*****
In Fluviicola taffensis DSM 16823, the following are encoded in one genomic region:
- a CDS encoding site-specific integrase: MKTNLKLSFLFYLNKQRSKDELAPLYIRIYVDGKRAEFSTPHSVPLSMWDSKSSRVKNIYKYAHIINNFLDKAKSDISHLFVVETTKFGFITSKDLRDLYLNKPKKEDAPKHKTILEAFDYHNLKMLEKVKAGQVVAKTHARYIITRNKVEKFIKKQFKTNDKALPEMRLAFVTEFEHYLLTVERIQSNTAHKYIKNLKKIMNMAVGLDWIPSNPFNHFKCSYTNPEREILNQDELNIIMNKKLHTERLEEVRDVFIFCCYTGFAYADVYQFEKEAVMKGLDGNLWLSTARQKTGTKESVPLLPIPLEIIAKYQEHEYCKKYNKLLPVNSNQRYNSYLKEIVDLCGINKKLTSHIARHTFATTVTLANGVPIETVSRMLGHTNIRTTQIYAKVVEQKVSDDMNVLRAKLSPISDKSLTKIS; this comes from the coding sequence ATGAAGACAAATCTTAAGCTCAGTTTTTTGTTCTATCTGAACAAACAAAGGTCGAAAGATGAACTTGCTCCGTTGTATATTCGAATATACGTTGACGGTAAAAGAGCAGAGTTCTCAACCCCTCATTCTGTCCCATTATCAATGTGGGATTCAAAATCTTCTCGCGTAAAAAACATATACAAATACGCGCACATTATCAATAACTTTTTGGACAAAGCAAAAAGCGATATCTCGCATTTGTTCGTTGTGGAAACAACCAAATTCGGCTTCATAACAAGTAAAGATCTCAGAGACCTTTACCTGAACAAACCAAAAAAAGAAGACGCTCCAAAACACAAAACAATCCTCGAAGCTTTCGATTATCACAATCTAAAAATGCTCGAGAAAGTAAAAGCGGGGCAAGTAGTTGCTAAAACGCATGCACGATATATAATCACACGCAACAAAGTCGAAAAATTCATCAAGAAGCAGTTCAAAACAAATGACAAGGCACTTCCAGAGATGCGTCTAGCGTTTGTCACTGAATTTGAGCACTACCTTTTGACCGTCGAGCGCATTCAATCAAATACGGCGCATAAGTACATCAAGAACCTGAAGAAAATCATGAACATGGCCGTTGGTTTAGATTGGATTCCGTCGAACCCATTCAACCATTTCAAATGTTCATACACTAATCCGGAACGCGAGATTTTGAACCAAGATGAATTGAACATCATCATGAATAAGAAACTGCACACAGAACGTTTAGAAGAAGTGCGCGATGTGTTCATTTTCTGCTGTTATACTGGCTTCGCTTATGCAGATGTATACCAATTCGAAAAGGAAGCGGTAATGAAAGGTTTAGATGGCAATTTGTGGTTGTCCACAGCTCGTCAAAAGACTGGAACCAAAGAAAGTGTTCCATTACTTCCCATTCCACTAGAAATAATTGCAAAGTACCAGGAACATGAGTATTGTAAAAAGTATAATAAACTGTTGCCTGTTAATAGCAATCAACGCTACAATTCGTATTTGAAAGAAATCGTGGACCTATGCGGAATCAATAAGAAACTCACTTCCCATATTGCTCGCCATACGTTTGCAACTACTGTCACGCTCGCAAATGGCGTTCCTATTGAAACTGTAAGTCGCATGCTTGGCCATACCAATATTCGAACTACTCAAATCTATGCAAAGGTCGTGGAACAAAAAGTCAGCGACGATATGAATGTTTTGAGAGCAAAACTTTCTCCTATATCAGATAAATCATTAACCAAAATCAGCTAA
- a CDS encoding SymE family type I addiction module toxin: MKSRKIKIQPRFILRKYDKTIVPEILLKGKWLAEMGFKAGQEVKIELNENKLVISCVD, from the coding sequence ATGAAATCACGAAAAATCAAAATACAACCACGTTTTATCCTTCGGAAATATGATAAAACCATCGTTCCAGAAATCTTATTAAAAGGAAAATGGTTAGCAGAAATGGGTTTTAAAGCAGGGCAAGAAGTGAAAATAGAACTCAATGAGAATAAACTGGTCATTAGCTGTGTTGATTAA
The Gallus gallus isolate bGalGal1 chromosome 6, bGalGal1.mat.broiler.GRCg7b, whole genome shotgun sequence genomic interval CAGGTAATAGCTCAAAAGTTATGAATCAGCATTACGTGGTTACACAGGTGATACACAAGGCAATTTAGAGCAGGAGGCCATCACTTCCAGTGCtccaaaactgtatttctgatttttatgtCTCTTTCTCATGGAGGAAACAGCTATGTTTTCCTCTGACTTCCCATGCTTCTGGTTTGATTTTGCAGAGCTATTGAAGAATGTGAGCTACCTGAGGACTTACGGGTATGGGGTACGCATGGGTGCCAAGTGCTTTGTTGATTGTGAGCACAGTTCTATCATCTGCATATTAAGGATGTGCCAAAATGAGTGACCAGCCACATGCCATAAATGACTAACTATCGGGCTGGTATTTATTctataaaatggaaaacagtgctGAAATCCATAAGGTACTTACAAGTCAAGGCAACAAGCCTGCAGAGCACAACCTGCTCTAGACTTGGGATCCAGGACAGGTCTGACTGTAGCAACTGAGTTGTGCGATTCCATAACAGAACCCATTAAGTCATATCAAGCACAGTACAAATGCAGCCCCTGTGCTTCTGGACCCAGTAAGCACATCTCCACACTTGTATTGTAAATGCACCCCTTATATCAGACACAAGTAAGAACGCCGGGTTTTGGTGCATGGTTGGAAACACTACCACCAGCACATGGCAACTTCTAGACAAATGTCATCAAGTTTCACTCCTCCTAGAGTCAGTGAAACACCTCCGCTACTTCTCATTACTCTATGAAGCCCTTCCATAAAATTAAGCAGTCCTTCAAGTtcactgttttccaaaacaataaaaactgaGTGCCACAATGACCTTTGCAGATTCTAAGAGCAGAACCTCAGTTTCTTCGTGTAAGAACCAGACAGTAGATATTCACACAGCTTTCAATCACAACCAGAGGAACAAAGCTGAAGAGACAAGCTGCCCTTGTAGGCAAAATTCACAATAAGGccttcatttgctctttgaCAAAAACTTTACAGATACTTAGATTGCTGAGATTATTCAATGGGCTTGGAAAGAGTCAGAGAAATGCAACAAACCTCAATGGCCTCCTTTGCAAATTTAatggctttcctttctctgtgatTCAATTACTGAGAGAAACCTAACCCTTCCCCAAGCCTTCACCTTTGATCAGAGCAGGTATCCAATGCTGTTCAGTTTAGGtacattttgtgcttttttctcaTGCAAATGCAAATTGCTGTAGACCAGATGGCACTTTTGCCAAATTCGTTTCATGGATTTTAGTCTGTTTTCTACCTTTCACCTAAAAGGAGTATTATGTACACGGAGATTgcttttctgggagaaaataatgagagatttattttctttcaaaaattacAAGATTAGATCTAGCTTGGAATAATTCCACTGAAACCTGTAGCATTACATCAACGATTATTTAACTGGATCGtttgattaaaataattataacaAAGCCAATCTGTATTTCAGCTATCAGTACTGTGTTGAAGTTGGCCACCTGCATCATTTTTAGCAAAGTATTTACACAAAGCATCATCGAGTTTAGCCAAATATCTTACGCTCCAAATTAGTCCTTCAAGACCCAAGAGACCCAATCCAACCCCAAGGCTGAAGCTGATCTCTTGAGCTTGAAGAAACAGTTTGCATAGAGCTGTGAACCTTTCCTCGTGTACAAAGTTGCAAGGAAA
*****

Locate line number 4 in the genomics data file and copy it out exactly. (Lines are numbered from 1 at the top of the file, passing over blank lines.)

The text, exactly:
The Gallus gallus isolate bGalGal1 chromosome 6, bGalGal1.mat.broiler.GRCg7b, whole genome shotgun sequence genomic interval CAGGTAATAGCTCAAAAGTTATGAATCAGCATTACGTGGTTACACAGGTGATACACAAGGCAATTTAGAGCAGGAGGCCATCACTTCCAGTGCtccaaaactgtatttctgatttttatgtCTCTTTCTCATGGAGGAAACAGCTATGTTTTCCTCTGACTTCCCATGCTTCTGGTTTGATTTTGCAGAGCTATTGAAGAATGTGAGCTACCTGAGGACTTACGGGTATGGGGTACGCATGGGTGCCAAGTGCTTTGTTGATTGTGAGCACAGTTCTATCATCTGCATATTAAGGATGTGCCAAAATGAGTGACCAGCCACATGCCATAAATGACTAACTATCGGGCTGGTATTTATTctataaaatggaaaacagtgctGAAATCCATAAGGTACTTACAAGTCAAGGCAACAAGCCTGCAGAGCACAACCTGCTCTAGACTTGGGATCCAGGACAGGTCTGACTGTAGCAACTGAGTTGTGCGATTCCATAACAGAACCCATTAAGTCATATCAAGCACAGTACAAATGCAGCCCCTGTGCTTCTGGACCCAGTAAGCACATCTCCACACTTGTATTGTAAATGCACCCCTTATATCAGACACAAGTAAGAACGCCGGGTTTTGGTGCATGGTTGGAAACACTACCACCAGCACATGGCAACTTCTAGACAAATGTCATCAAGTTTCACTCCTCCTAGAGTCAGTGAAACACCTCCGCTACTTCTCATTACTCTATGAAGCCCTTCCATAAAATTAAGCAGTCCTTCAAGTtcactgttttccaaaacaataaaaactgaGTGCCACAATGACCTTTGCAGATTCTAAGAGCAGAACCTCAGTTTCTTCGTGTAAGAACCAGACAGTAGATATTCACACAGCTTTCAATCACAACCAGAGGAACAAAGCTGAAGAGACAAGCTGCCCTTGTAGGCAAAATTCACAATAAGGccttcatttgctctttgaCAAAAACTTTACAGATACTTAGATTGCTGAGATTATTCAATGGGCTTGGAAAGAGTCAGAGAAATGCAACAAACCTCAATGGCCTCCTTTGCAAATTTAatggctttcctttctctgtgatTCAATTACTGAGAGAAACCTAACCCTTCCCCAAGCCTTCACCTTTGATCAGAGCAGGTATCCAATGCTGTTCAGTTTAGGtacattttgtgcttttttctcaTGCAAATGCAAATTGCTGTAGACCAGATGGCACTTTTGCCAAATTCGTTTCATGGATTTTAGTCTGTTTTCTACCTTTCACCTAAAAGGAGTATTATGTACACGGAGATTgcttttctgggagaaaataatgagagatttattttctttcaaaaattacAAGATTAGATCTAGCTTGGAATAATTCCACTGAAACCTGTAGCATTACATCAACGATTATTTAACTGGATCGtttgattaaaataattataacaAAGCCAATCTGTATTTCAGCTATCAGTACTGTGTTGAAGTTGGCCACCTGCATCATTTTTAGCAAAGTATTTACACAAAGCATCATCGAGTTTAGCCAAATATCTTACGCTCCAAATTAGTCCTTCAAGACCCAAGAGACCCAATCCAACCCCAAGGCTGAAGCTGATCTCTTGAGCTTGAAGAAACAGTTTGCATAGAGCTGTGAACCTTTCCTCGTGTACAAAGTTGCAAGGAAA